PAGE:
- Arctostaphylos uva-ursi L.
- Heath family
Parts Usually Used
Description of Plant(s) and
Trailing or prostrate evergreen shrub with mats of leafy stems; bark fine-hairy. Leaves shiny-leathery, spatula-shaped. A long single, fibrous main root sends out several prostrate or buried stems from which grow erect, branching stems 4-6 inches high. Eventually, the plant will spread to 15 feet coverage of the ground. The bark is dark brown or somewhat reddish. The leaves are entire, oval or obovate, rounded at the apex, often 1/2 to 2 inches long, and slightly rolled down at the edges. Leaves turn red the fall. Flowers white, urn-shaped; May to June. Fruit dry red or pink, mealy, berry when ripe, containing several one-seeded nutlets.
Needs partial shade or full sun, is considered a good ground cover where lime is not in the soil and drainage is good. Zones 2-7. In the southern heat, it struggles and usually dies; it can be grown in a pot if given its preferred conditions.
Found in dry, sterile, sandy or gravely soil, exposed rock. Arctic to northern United States. Also found in Europe and Mexico. Found in 3,000-9,000 foot altitudes.
Diuretic, strongly astringent, tonic
Arbutin, chorine, ellagic acid, ericolin, gallic acid, hydroquinolone, malic acid, methyl-arbutin, myricetin, volatile oils, quercetin, tannins, ursolic acid, ursone, and a substance similar to quercetin. Tannin is present up to 6% or 7%.
Legends, Myths and Stories
Native Americans used bearberry, or kinnikinnick as they called it, in their ceremonial pipe in place of tobacco. The Arikaras cultivated sacred tobacco and mixed it with bearberry dried leaves and the dried inner bark of red dogwood. Some Native American tribes mixed tobacco with bearberry to make a milder smoke.
The pipe-stem of the Plains Indians was made of golden sumac, a sumac which used to grow close by the pipestone quarry. This stem was about 24 inches long and an inch wide, but quite thick, flat like a carpenter's pencil. This is the way the hole through the stem was made. Gathering the sumac in Spring when the sap was up in the large pith, some meat or fish was put out where blowflies could work on it. When large maggots were on the meat, the piece of sumac which had previously been put in a can of oil or bear grease, was brought in. As the large pith had taken up the oil, it was soft, and quite a bit was dug out. The maggots were then sealed up in the stem, to either eat their way through, or die. Sometimes they did both, but there was plenty of time to do it all over again, patiently, till a long perfect hole was drilled through.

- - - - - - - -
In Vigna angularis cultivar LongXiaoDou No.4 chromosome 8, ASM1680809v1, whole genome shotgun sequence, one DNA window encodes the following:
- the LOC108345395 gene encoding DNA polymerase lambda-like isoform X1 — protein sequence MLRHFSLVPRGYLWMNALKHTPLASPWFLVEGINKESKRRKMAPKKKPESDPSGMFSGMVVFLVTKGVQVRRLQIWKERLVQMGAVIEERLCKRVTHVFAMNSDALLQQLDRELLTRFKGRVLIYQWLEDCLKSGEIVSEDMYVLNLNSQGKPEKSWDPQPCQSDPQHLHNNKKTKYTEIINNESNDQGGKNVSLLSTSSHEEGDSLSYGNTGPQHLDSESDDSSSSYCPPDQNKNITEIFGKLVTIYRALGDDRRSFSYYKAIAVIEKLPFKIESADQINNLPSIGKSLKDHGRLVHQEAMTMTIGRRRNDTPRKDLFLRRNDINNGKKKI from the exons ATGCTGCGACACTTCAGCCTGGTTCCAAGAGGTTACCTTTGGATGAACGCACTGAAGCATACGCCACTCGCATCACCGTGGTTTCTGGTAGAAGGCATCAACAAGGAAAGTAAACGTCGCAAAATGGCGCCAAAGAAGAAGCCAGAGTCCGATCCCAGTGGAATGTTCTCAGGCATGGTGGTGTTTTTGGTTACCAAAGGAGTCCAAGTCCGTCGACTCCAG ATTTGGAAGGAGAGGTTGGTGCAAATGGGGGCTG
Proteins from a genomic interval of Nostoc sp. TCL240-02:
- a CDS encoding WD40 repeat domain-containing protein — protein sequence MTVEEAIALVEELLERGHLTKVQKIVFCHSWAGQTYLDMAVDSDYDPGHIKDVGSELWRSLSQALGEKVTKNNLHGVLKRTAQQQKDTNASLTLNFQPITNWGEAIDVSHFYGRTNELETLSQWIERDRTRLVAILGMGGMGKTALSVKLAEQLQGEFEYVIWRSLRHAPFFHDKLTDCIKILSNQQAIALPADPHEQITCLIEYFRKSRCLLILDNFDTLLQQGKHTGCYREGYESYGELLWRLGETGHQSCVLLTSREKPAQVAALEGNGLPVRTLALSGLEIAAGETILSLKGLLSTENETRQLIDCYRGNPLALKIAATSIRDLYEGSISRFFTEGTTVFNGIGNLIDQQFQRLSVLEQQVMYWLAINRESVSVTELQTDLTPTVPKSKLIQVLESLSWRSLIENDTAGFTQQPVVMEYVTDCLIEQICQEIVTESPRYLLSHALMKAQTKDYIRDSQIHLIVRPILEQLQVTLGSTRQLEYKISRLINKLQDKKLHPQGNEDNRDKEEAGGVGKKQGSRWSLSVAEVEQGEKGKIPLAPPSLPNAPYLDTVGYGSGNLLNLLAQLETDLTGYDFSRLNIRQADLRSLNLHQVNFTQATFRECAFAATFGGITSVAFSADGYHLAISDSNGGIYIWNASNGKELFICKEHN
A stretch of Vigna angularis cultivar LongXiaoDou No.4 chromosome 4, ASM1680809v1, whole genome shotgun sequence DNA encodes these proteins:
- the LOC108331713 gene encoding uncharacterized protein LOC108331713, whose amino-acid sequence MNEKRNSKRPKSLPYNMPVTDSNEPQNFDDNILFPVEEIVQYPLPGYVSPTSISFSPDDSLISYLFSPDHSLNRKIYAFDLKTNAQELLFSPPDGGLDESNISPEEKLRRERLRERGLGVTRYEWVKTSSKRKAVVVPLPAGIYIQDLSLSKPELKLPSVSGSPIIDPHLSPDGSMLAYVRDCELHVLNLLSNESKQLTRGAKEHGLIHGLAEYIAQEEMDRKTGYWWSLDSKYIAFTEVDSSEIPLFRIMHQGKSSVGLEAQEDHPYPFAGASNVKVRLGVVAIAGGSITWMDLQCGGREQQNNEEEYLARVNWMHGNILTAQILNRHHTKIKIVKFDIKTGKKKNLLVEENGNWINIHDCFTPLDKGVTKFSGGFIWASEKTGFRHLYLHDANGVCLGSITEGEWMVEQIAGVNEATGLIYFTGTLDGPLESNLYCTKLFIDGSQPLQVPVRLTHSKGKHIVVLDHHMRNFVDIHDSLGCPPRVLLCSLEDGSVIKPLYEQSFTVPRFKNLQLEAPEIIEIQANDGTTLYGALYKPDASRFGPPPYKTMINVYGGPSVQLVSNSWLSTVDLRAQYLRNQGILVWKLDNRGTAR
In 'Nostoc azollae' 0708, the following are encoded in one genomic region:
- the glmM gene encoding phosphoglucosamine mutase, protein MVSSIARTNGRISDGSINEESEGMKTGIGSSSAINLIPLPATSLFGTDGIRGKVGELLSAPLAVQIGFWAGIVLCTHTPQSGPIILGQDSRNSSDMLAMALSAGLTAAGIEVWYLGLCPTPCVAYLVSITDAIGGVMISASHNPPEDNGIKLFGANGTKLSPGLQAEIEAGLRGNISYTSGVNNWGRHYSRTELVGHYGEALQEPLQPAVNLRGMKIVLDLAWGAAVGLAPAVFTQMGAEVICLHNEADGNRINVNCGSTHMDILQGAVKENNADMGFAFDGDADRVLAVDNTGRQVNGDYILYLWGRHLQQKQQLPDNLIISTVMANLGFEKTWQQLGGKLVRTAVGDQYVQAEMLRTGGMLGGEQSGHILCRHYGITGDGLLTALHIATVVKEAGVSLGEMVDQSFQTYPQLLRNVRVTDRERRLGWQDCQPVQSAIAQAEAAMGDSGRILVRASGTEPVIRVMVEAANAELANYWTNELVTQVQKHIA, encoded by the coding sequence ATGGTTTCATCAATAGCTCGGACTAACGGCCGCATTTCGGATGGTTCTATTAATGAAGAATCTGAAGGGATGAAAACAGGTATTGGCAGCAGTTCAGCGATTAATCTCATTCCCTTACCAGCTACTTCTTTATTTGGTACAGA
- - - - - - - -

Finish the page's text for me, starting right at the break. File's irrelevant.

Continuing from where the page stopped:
The use of bearberry as a folk remedy for urinary tract infections has been validated by modern research showing that this herb is an effective treatment for bladder and kidney ailments.
A bitter herb used for kidney and bladder infections, kidney stones, nephritis, diabetes, and hemorrhoids. Strengthens the heart muscle, used as a tonic, and helps disorders of the spleen, liver, pancreas, and small intestines. Used as a diuretic. Good for female disorders.
Also used in bronchitis, gonorrhea, diarrhea, and to stop bleeding.
It is not necessary to drink the tea for long periods, because acute symptoms generally will disappear within a few days with treatment of bearberry leaf tea.
Formulas or Dosages
Fall is the best time to pick the leaves. Only the leaves are harvested, which is possible year-round, but should not begin harvesting them until the first blooms.
Infusion: soak the leaves in alcohol (not rubbing alcohol) or brandy, then add 1 tsp. soaked leaves to 1 cup boiling water. Drink 2-3 cups per day, cold. You can let the leaves soak in brandy for a whole week before making the infusion with water and add a tsp. of the brandy to each cup of infusion. Do not boil this herb. Just steep in boiling-hot water.
Dried herb: mix 1 tbsp. in 8 oz. warm water. Drink 1 cup daily.
Tincture: take 10 to 20 drops in water, 3 to 4 times per day.
Capsules: take 1 for up to 3 times daily to relieve symptoms.
Contains arbutin, which hydrolyzes to the toxic urinary antiseptic hydroquinone. Use should be under medical supervision. Bearberry can lead to stomach distress, and prolonged use can produce chronic poisoning. High doses may cause nausea.